For most operator U , not all sparse approximation sets can be recovered. It is necessary to impose some further geometric conditions on λ in γ , which makes super-resolution difficult and often unstable. Numerical applications to sparse spike deconvolution, tomography, super-resolutionzooming, and inpainting illustrate these results.

Compressive sensing with randomness

Candès and Tao (candes-near-optimal), and Donoho (donoho-cs) proved that stable super-resolution is possible for anysufficiently sparse signal f if U is an operator with random coefficients. Compressive sensing then becomespossible by recovering a close approximation of f C N from Q N linear measurements (candes-cs-review).

A recovery is stable for a sparse approximation set | λ | M only if the corresponding dictionary family { U g m } m Λ is a Riesz basis of the space it generates. The M-restricted isometry conditions of Candès, Tao, and Donoho (donoho-cs) imposes uniform Riesz bounds for all sets λ γ with | λ | M :

c C | λ | , ( 1 - δ M ) c 2 m λ c [ p ] U g p 2 ( 1 + δ M ) c 2 .

This is a strong incoherence condition on the P vectors of { U g m } m Γ , which supposes that any subset of less than M vectors is nearly uniformly distributed on the unit sphere of ImU .

For an orthogonal basis D = { g m } m Γ , this is possible for M C Q ( log N ) - 1 if U is a matrix with independent Gaussian random coefficients. A pursuit algorithm thenprovides a stable approximation of any f C N having a sparse approximation from vectors in D .

These results open a new compressive-sensing approach to signal acquisition and representation.Instead of first discretizing linearly the signal at a high-resolution N and then computing a nonlinear representation over M coefficients in some dictionary, compressive-sensing measures directly M randomized linear coefficients. A reconstructed signal is then recovered by a nonlinearalgorithm, producing an error that can be of the same order of magnitude as the error obtained by the more classic two-step approximation process,with a more economic acquisiton process. These results remain valid for several types of random matrices U . Examples of applications to single-pixel cameras,video super-resolution, new analog-to-digital converters, and MRI imaging are described.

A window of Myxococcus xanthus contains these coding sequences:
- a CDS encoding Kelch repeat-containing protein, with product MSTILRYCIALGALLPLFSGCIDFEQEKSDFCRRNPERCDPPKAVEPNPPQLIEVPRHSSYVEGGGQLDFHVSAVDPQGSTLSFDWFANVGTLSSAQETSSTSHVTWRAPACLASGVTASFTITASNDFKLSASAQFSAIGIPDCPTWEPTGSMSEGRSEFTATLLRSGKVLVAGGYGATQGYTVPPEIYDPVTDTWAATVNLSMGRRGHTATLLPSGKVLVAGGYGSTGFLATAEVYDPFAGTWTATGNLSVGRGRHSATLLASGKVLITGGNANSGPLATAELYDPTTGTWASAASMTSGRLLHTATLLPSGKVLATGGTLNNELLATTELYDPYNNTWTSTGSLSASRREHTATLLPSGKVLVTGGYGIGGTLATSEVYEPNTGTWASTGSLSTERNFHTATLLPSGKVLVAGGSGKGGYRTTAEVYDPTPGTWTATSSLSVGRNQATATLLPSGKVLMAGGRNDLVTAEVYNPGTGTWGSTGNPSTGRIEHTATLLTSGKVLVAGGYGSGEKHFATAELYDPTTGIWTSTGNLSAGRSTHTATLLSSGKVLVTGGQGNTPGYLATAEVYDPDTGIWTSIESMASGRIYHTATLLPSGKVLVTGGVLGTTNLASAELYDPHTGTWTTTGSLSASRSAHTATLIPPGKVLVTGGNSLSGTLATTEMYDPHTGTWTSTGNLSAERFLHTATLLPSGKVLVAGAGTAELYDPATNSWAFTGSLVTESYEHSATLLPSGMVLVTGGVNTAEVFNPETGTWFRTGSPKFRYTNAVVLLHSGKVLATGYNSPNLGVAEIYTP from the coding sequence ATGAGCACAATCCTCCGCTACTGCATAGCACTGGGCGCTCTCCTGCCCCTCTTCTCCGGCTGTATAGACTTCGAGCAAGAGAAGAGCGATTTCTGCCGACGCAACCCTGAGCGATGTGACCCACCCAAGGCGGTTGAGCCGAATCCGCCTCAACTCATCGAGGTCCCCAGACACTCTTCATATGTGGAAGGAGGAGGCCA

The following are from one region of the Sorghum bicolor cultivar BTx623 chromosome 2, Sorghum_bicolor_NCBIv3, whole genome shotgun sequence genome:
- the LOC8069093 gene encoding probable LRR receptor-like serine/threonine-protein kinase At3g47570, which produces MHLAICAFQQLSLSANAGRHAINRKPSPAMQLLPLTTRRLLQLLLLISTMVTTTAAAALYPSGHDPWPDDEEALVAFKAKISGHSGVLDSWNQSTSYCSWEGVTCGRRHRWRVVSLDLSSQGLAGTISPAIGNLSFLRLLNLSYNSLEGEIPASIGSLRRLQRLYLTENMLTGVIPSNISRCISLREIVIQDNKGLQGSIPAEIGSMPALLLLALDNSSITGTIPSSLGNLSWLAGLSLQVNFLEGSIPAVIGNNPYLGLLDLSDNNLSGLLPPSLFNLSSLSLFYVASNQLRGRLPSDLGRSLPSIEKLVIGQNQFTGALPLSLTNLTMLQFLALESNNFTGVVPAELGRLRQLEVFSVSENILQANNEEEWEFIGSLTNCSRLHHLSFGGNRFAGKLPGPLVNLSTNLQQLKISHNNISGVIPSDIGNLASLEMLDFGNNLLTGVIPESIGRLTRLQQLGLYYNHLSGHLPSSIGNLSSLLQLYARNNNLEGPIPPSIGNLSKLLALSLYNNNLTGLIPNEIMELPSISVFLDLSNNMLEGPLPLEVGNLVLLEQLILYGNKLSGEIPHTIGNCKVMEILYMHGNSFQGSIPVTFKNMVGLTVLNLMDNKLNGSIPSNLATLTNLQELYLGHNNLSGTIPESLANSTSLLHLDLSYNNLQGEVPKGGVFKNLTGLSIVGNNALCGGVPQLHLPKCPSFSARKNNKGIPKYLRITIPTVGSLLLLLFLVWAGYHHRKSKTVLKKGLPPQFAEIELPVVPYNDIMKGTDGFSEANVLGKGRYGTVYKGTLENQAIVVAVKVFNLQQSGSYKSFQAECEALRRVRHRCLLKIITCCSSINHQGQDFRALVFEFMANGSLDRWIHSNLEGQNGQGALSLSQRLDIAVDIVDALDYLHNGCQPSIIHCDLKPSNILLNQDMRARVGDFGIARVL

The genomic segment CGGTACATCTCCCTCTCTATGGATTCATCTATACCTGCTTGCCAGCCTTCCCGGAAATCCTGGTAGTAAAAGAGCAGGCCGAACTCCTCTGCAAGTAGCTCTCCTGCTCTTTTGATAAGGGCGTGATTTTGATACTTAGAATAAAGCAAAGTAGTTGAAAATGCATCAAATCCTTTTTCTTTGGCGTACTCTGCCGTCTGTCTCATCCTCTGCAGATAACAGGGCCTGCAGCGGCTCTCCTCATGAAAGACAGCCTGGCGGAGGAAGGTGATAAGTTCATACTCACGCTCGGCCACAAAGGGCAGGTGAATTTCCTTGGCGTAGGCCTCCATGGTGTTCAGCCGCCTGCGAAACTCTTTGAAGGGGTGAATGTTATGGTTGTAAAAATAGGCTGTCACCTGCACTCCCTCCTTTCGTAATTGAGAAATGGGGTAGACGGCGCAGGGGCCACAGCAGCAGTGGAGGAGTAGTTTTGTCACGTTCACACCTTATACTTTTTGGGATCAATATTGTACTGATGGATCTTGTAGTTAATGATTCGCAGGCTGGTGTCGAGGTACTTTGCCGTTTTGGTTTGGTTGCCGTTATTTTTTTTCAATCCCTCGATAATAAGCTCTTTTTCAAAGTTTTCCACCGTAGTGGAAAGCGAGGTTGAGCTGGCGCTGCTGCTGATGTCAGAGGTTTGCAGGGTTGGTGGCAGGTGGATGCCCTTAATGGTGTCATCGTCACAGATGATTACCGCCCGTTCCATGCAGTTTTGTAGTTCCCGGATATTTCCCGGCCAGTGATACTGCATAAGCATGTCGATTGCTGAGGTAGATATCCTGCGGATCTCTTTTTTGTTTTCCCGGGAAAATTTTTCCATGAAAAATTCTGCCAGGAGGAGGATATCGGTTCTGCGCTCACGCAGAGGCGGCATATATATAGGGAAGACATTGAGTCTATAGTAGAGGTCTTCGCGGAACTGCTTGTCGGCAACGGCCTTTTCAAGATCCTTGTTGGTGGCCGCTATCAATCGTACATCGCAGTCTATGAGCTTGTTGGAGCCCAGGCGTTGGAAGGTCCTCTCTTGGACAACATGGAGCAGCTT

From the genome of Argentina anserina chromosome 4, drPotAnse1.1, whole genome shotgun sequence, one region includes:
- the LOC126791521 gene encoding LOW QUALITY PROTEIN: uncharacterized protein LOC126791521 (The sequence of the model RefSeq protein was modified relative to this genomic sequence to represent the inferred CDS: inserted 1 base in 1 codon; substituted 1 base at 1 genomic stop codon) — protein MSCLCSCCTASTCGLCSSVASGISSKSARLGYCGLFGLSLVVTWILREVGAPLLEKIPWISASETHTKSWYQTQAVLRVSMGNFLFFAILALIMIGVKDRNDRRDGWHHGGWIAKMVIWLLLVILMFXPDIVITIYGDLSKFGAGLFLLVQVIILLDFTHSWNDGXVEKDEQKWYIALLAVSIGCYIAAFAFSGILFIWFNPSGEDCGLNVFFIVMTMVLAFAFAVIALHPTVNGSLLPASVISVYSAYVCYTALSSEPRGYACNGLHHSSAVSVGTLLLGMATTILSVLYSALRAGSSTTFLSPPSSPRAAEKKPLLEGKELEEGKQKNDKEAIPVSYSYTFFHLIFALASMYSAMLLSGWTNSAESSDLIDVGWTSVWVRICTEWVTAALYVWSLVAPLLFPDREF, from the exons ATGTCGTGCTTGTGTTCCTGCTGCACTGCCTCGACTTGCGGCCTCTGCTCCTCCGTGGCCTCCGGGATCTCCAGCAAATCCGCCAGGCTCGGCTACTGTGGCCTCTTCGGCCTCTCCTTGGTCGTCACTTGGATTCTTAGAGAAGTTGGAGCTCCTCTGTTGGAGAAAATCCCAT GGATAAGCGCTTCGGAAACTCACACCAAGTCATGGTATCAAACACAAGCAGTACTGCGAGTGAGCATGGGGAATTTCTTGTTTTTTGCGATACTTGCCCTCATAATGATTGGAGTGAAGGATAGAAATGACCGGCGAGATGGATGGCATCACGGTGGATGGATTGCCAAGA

Blind source separation

Sparsity in redundant dictionaries also provides efficient strategies to separate a family of signals { f s } 0 s < S that are linearly mixed in K S observed signals with noise:

Y k [ n ] = s = 0 S - 1 u k , s f s [ n ] + W k [ n ] for 0 n < N and 0 k < K .

From a stereo recording, separating the sounds of S musical instruments is an example of source separation with k = 2 . Most often the mixing matrix U = { u k , s } 0 k < K , 0 s < S is unknown. Source separation is a super-resolution problem since S N data values must be recovered from Q = K N S N measurements. Not knowing the operator U makes it even more complicated.

If each source f s has a sparse approximation support λ s in a dictionary D , with s = 0 S - 1 | λ s | N , then it is likely that the sets { λ s } 0 s < s are nearly disjoint. In this case,the operator U , the supports λ s , and the sources f s are approximated by computing sparse approximations of the observed data Y k in D . The distribution of these coefficients identifies the coefficients of the mixingmatrix U and the nearly disjoint source supports. Time-frequency separation of sounds illustrate these results.

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Source:  OpenStax, A wavelet tour of signal processing, the sparse way. OpenStax CNX. Sep 14, 2009 Download for free at http://cnx.org/content/col10711/1.3